Note: Official support for High-Availability (HA) was introduced in our v1.0.0 release.

This section describes how to install a high-availability K3s cluster with an external database.

Single server clusters can meet a variety of use cases, but for environments where uptime of the Kubernetes control plane is critical, you can run K3s in an HA configuration. An HA K3s cluster is comprised of:

  • Two or more server nodes that will serve the Kubernetes API and run other control plane services
  • An external datastore (as opposed to the embedded SQLite datastore used in single-server setups)
  • A fixed registration address that is placed in front of the server nodes to allow worker nodes to register with the cluster

For more details on how these components work together, refer to the architecture section.

Workers register through the fixed registration address, but after registration they establish a connection directly to one of the server nodes. This is a websocket connection initiated by the k3s agent process and it is maintained by a client-side load balancer running as part of the agent process.

Installation Outline

Setting up an HA cluster requires the following steps:

  1. Create an external datastore
  2. Launch server nodes
  3. Configure the fixed registration address
  4. Join worker nodes

1. Create an External Datastore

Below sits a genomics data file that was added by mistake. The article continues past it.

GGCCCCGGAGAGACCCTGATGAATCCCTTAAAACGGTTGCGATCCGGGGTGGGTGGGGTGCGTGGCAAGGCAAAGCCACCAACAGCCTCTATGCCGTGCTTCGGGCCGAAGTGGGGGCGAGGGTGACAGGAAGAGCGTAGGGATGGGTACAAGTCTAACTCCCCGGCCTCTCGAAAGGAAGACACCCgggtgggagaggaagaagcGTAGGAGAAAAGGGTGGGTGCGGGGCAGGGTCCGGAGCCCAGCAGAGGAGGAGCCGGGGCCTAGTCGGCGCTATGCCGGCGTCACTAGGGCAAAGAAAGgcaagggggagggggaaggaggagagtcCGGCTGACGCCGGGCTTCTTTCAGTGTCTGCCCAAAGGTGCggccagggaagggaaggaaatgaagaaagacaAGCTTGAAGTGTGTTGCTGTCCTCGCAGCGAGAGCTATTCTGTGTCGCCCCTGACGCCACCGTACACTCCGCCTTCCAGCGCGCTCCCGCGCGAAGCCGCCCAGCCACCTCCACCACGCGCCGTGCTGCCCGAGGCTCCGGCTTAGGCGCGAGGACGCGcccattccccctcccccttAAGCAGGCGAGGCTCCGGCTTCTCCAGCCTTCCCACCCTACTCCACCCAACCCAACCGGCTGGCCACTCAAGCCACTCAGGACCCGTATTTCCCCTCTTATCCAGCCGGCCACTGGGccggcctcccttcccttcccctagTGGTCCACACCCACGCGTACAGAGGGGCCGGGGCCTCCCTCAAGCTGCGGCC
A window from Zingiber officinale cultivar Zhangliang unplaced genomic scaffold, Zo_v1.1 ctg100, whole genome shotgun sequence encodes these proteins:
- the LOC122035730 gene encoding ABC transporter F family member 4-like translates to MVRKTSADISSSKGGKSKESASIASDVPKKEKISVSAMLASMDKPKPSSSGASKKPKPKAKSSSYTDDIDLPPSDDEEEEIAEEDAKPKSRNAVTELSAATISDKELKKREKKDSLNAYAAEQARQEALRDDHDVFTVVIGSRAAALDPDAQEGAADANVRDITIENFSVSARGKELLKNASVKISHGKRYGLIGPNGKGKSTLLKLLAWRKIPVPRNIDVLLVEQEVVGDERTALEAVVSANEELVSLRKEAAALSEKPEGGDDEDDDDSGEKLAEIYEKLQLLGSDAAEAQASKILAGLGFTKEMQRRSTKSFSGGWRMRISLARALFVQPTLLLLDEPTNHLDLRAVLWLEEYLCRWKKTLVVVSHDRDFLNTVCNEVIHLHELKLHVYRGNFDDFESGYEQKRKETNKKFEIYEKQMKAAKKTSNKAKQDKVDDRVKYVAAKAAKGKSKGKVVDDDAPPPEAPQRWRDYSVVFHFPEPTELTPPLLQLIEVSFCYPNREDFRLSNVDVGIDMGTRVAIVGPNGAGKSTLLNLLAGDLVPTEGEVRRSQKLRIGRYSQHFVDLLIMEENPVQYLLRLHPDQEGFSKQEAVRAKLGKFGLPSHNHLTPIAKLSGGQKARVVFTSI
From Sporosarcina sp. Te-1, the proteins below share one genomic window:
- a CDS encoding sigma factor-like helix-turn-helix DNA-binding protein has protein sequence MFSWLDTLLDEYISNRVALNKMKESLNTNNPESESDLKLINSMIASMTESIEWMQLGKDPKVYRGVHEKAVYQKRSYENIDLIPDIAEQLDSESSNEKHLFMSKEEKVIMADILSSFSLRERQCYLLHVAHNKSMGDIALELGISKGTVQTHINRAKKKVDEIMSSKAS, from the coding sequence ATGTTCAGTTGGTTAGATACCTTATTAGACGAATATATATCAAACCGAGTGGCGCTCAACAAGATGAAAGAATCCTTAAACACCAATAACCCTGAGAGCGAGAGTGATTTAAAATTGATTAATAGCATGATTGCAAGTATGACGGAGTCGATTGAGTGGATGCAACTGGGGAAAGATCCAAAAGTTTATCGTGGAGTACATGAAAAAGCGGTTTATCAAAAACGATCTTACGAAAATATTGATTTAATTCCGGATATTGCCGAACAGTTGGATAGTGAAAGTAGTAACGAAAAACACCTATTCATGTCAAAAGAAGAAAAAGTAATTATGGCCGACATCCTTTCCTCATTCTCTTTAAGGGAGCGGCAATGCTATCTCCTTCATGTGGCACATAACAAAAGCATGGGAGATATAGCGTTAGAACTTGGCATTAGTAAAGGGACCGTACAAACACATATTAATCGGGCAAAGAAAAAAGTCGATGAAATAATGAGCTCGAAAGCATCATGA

You will first need to create an external datastore for the cluster. See the Cluster Datastore Options documentation for more details.

2. Launch Server Nodes

K3s requires two or more server nodes for this HA configuration. See the Node Requirements guide for minimum machine requirements.

When running the k3s server command on these nodes, you must set the datastore-endpoint parameter so that K3s knows how to connect to the external datastore. Please see the datastore configuration guide for information on configuring this parameter.

Note: The same installation options available to single-server installs are also available for HA installs. For more details, see the Installation and Configuration Options documentation.

By default, server nodes will be schedulable and thus your workloads can get launched on them. If you wish to have a dedicated control plane where no user workloads will run, you can use taints. The node-taint parameter will allow you to configure nodes with taints, for example --node-taint k3s-controlplane=true:NoExecute.

Once you’ve launched the k3s server process on all server nodes, you can ensure that the cluster has come up properly by checking that the nodes are in the Ready state with k3s kubectl get nodes.

3. Configure the Fixed Registration Address

Worker nodes need a URL to register against. This can be the IP or hostname of any of the server nodes, but in many cases those may change over time. For example, if you are running your cluster in a cloud that supports scaling groups, you may scale the server node group up and down over time, causing nodes to be created and destroyed and thus having different IPs from the initial set of server nodes. Therefore, you should have a stable endpoint in front of the server nodes that will not change over time. This endpoint can be set up using any number approaches, such as:

  • A layer-4 (TCP) load balancer
  • Round-robin DNS
  • Virtual or elastic IP addresses

This endpoint can also be used for accessing the Kubernetes API. So you can, for example, modify your kubeconfig file to point to it instead of a specific node.

4. Join Worker Nodes

Joining worker nodes in an HA cluster is the same as joining worker nodes in a single server cluster. You just need to specify the URL the agent should register to and the token it should use.

K3S_TOKEN=SECRET k3s agent --server https://fixed-registration-address:6443